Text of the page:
Last week we discussed the evolving concept that fats and oils, like coconut oil, may not be the major culprit behind clogged arteries that could lead to heart attack, stroke and cardiovascular disease (CVD).
Although conventional wisdom has been pointing to it as the main risk factor in the diet that causes this progressive narrowing of arteries, a consensus seems to be emerging, based on observational data, that a high-carbohydrate diet—which is the typical Filipino diet—may be a bigger risk factor in clogging arteries than fats and oils.
Could this be the reason CVD has remained the No. 1 killer in our country for almost three decades now?
Does this make fad diets like ketogenic diets, which are rich in fatty food and oils but low in carbohydrates, actually safer and relatively healthier than a low-fat, high-carbohydrate diet?
This is just one of the controversial issues to be tackled in the Asian-Pacific Society of Atherosclerosis and Vascular Diseases (APSAVD) Congress on Feb. 27-March 1, which the Philippine Lipid and Atherosclerosis Society (PLAS) is hosting in Iloilo City.
Dr. Eugenio Ramos, PLAS president and overall congress chair, promises lively and interactive discussions on raging medical controversies.
Hopefully, the doctors attending the congress could go home with more pragmatic and accurate advice on what a healthy diet should consist of.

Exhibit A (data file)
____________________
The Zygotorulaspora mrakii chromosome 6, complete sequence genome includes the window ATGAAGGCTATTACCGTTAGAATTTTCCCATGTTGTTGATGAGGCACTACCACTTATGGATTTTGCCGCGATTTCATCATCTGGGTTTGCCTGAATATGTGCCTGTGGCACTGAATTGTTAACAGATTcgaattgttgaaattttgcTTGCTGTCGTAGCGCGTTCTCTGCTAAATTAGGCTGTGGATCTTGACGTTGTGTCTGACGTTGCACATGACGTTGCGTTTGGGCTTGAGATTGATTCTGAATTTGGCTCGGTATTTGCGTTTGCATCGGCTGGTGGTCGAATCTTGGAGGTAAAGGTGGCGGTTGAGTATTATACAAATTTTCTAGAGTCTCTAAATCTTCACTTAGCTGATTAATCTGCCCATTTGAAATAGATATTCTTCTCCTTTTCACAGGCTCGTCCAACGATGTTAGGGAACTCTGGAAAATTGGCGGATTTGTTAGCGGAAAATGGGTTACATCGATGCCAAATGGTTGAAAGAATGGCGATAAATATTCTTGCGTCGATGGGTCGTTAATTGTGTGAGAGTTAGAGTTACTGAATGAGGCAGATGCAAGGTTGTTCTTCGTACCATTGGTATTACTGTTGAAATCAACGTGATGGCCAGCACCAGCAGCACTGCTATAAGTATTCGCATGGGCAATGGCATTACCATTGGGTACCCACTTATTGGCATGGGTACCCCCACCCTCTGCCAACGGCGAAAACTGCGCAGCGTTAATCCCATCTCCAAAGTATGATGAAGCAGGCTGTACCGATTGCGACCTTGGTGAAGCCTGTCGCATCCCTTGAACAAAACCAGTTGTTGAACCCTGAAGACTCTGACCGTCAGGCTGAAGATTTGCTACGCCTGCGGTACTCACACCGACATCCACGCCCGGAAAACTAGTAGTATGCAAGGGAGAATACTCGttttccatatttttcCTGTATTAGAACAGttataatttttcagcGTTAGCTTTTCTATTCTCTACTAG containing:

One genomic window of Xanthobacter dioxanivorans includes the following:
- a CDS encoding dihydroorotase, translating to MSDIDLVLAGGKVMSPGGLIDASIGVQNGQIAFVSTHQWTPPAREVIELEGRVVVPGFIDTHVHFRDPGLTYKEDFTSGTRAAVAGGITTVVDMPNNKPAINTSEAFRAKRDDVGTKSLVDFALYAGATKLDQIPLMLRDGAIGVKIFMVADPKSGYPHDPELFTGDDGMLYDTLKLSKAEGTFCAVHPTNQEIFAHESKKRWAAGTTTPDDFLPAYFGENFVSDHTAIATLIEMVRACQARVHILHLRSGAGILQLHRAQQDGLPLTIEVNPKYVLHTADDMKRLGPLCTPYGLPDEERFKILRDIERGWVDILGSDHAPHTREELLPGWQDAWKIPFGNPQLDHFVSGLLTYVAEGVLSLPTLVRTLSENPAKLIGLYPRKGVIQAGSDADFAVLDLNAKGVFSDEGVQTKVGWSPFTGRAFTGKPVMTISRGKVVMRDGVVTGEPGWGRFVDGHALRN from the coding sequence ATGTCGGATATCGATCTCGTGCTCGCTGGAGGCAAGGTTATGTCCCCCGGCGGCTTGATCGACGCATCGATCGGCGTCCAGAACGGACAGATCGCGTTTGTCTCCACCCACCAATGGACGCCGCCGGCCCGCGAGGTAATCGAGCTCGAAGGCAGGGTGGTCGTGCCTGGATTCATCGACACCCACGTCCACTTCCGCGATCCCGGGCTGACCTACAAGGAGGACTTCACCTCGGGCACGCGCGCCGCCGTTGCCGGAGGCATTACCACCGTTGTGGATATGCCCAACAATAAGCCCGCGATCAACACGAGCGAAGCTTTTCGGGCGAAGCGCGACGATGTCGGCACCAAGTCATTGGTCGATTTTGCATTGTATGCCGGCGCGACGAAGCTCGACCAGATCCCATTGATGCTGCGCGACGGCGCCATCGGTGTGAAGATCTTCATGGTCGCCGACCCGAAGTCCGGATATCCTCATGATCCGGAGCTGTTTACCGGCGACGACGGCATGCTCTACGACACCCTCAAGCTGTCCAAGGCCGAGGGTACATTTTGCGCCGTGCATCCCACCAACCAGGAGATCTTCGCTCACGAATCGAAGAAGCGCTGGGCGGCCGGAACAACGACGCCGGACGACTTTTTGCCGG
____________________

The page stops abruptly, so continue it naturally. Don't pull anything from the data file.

After the Prospective Urban Rural Epidemiology (PURE) study was published last year suggesting that a high-carbohydrate diet in more than 135,000 individuals from 18 countries, observed for an average of 7.4 years, was associated with more deaths compared to a high-fat diet, many patients somehow got the impression that their doctors have been giving them erroneous advice.
A patient quipped, in jest, “In this era of fake news, even doctors unwittingly become purveyors of fake advice.”
What seemed to be a paradox in the study was that those eating more saturated fats—the notorious type of fat abundant in animal fats and dairy products—but relatively less carbohydrates, had less strokes.
The fatty diet with saturated and unsaturated fats was also not significantly associated with a higher risk of heart attack or CVD-related deaths.
The researchers tracked the participants’ health and diet over the seven-year observation period, and were probably surprised themselves to find that those with the highest intake of dietary fats were less likely to have died than those with the lowest intake of fat. The opposite was noted with regards to the carbohydrate intake of the participants.